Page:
National food publications love to obsess over Southern chefs, filling their pages with profiles, artistically styled food photos and recipes for dishes that require a degree from Le Cordon Bleu to pull off at home. But some of the most remarkable accomplishments from Southern chefs aren’t happening in their kitchens or on the plate. Ryan Smith and Chris Shepherd are award-winning chefs and restaurateurs who run successful businesses, but still find the extra time to help out their local communities while maintaining a level of culinary excellence in their own establishments.
Chef Ryan Smith
Chef Smith has been nominated by the James Beard Awards as Best Chef: Southeast for his work at the outstanding Atlanta restaurant, Staplehouse. He is perhaps most proud of his accomplishments at The Giving Kitchen, a non-profit formed to provide financial assistance to members of the culinary community encountering crisis. The story of Smith’s involvement in both Staplehouse and The Giving Kitchen is one of triumph and tragedy, and also a story of three Ryans.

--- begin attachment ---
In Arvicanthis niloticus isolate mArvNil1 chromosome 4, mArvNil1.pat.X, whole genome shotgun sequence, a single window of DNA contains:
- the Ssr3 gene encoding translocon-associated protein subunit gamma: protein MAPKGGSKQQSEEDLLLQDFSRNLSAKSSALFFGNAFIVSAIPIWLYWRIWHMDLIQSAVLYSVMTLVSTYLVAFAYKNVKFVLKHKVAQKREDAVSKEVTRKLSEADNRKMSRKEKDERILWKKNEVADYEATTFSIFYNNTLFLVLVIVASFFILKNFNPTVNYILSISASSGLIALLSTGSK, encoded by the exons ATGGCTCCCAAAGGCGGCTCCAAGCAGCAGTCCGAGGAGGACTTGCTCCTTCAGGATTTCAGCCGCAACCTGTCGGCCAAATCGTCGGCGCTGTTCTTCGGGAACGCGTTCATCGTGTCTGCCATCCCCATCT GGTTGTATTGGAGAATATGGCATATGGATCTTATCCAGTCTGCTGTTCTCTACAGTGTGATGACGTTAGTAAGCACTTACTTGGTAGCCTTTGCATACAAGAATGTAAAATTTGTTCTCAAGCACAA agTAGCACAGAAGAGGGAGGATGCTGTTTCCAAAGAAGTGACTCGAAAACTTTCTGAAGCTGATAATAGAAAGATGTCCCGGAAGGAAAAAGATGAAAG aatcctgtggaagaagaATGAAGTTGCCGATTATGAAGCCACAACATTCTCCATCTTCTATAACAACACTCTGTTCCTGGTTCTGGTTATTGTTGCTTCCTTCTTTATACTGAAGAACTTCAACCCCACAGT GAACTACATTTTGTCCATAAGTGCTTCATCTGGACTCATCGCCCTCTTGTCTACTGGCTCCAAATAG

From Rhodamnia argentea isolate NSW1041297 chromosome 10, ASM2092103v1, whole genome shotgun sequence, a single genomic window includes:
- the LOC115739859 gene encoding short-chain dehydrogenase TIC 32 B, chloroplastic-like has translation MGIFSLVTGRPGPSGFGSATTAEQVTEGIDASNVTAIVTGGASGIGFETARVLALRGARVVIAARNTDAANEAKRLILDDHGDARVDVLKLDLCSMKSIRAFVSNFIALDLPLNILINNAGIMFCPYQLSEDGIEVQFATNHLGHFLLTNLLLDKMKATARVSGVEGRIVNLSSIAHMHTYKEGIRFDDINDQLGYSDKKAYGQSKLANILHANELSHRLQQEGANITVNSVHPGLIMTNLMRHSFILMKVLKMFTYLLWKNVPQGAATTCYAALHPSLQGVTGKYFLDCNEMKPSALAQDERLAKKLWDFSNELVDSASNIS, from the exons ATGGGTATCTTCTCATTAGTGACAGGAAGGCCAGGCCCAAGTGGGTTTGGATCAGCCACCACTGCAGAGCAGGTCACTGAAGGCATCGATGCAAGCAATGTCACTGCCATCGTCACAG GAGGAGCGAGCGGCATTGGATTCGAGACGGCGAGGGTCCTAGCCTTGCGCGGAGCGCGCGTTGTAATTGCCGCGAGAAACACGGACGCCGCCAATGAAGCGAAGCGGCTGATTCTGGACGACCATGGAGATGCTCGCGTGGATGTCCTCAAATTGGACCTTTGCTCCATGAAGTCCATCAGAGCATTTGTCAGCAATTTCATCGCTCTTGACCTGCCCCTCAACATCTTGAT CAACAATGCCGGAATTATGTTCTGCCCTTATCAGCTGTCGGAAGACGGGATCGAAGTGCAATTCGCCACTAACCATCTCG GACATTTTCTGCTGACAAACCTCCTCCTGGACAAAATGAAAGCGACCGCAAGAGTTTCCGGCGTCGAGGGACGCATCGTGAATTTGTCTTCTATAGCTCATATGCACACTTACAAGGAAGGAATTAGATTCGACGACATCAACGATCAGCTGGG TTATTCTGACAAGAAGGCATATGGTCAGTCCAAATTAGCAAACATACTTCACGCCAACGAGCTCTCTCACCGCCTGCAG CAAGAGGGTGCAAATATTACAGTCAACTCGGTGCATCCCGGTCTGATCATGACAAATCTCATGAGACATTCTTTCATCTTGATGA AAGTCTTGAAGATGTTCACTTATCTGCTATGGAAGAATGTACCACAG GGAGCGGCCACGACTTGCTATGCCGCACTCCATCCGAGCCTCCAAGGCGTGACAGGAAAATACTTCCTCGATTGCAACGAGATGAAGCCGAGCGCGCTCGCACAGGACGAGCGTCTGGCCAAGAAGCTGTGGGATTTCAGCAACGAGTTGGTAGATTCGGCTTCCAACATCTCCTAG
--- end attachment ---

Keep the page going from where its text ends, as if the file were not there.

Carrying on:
Chef Ryan Hidinger and his wife Jen earned a reputation for throwing excellent pop-up dinners around Atlanta and decided that they wanted to open their own small neighborhood eatery. They asked Ryan Smith, who was engaged to Ryan Hidinger’s sister, to join the team at what would become Staplehouse. Smith was garnering praise running the kitchen at Hugh Acheson’s popular Midtown Atlanta restaurant Empire State South, but blood was thicker than water, so he agreed to make the jump to support his family’s new venture.
In 2012 while the Ryans were in the midst of planning their dream restaurant, Ryan Hidinger was diagnosed with Stage IV gallbladder cancer and given less than a year to live. At 35, Hidinger’s world was turned upside down, but Smith remained committed to bringing Staplehouse to fruition. The third Ryan in this tale is Ryan Turner, Hidinger’s former restaurant boss, who was very supportive of his young chef’s plan to open his own place. Turner heard the news about Hidinger’s illness and immediately started to mobilize the restaurant community to help.